MIT has landed big support from the William and Flora Hewlett Foundation to establish an initiative aimed creating a cybersecurity policy framework. MIT will receive a $15 million cash injection from the foundation for what is being called the MIT Cybersecurity Policy Initiative (CPI).
The foundation is supporting similar academic efforts at Stanford and UC Berkeley as well, with the goal of jump-starting cyber policy research as a field. The foundation wants to build a “marketplace of ideas” around cybersecurity including how to protect hardware and user information while supporting privacy, free expression and broader public interest.
In total the awards come to approximately $65 million over the next five years, the largest ever private commitment to this field.
“Choices we are making today about Internet governance and security have profound implications for the future. To make those choices well, it is imperative that they be made with a sense of what lies ahead and, still more important, of where we want to go,” says Larry Kramer, president of the Hewlett Foundation in a statement. “We view these grants as providing seed capital to begin generating thoughtful options.”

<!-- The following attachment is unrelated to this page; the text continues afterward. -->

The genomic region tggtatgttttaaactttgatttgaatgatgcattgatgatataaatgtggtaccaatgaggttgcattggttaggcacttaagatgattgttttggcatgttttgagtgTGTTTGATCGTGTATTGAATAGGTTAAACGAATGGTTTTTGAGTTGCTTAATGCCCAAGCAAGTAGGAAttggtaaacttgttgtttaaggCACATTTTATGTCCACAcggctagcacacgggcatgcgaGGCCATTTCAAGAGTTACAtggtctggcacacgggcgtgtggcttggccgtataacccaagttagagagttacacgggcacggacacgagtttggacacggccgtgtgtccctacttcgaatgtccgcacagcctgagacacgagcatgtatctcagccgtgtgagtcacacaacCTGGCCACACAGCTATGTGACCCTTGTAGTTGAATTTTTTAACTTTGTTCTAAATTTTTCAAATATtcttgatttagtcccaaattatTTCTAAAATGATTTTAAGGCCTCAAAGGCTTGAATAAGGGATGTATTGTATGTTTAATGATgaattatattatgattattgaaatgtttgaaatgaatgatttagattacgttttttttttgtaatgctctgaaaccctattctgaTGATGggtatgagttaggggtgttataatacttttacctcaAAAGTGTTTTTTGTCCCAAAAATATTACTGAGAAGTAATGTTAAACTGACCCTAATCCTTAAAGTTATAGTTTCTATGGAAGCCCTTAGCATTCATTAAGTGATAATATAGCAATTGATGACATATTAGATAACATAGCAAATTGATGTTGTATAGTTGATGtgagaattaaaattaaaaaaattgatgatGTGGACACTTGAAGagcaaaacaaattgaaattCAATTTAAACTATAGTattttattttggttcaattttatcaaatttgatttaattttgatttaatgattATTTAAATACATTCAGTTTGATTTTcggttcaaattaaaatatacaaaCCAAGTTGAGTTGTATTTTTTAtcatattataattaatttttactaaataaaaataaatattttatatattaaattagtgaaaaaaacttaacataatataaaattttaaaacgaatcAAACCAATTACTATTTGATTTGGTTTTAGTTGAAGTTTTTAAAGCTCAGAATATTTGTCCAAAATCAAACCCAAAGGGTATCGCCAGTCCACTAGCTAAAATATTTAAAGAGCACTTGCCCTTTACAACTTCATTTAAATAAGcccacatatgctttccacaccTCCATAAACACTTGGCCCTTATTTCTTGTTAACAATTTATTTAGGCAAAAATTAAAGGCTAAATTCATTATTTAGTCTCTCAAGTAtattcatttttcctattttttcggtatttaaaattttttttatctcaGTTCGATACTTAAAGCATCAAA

Each of the three universities will take complementary approaches to addressing this challenge. MIT’s CPI will focus on establishing quantitative metrics and qualitative models to help inform policymakers. Stanford’s Cyber-X Initiative will focus on the core themes of trustworthiness and governance of networks. And UC Berkeley’s Center for Internet Security and Policy will be organized around assessing the possible range of future paths cybersecurity might take.
MIT says it plans to take an interdisciplinary approach to solving these problems. Other state’s like Maryland and Virginia have also begun leveraging their research teams to do more in the area of cybersecurity research.